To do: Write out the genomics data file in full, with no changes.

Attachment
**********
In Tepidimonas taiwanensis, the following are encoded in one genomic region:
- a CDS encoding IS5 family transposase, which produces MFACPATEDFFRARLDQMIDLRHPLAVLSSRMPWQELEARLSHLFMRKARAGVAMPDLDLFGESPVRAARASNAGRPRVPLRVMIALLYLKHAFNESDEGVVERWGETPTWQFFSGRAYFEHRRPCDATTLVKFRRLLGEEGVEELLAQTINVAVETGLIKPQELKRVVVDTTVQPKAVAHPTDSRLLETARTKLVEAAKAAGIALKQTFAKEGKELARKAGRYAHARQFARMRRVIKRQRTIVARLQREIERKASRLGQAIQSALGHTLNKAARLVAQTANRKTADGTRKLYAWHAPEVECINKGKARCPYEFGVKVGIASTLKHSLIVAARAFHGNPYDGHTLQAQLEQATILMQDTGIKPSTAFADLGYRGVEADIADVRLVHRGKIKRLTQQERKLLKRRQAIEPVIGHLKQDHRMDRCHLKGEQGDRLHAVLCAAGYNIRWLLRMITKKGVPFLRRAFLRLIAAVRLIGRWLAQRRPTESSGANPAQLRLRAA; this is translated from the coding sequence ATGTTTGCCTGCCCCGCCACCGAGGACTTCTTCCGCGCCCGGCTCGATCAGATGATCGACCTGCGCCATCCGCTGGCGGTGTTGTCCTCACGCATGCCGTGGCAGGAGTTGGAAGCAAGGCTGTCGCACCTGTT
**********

In Tepidimonas taiwanensis, the following are encoded in one genomic region:
- a CDS encoding IS5 family transposase, which produces MFACPATEDFFRARLDQMIDLRHPLAVLSSRMPWQELEARLSHLFMRKARAGVAMPDLDLFGESPVRAARASNAGRPRVPLRVMIALLYLKHAFNESDEGVVERWGETPTWQFFSGRAYFEHRRPCDATTLVKFRRLLGEEGVEELLAQTINVAVETGLIKPQELKRVVVDTTVQPKAVAHPTDSRLLETARTKLVEAAKAAGIALKQTFAKEGKELARKAGRYAHARQFARMRRVIKRQRTIVARLQREIERKASRLGQAIQSALGHTLNKAARLVAQTANRKTADGTRKLYAWHAPEVECINKGKARCPYEFGVKVGIASTLKHSLIVAARAFHGNPYDGHTLQAQLEQATILMQDTGIKPSTAFADLGYRGVEADIADVRLVHRGKIKRLTQQERKLLKRRQAIEPVIGHLKQDHRMDRCHLKGEQGDRLHAVLCAAGYNIRWLLRMITKKGVPFLRRAFLRLIAAVRLIGRWLAQRRPTESSGANPAQLRLRAA; this is translated from the coding sequence ATGTTTGCCTGCCCCGCCACCGAGGACTTCTTCCGCGCCCGGCTCGATCAGATGATCGACCTGCGCCATCCGCTGGCGGTGTTGTCCTCACGCATGCCGTGGCAGGAGTTGGAAGCAAGGCTGTCGCACCTGTT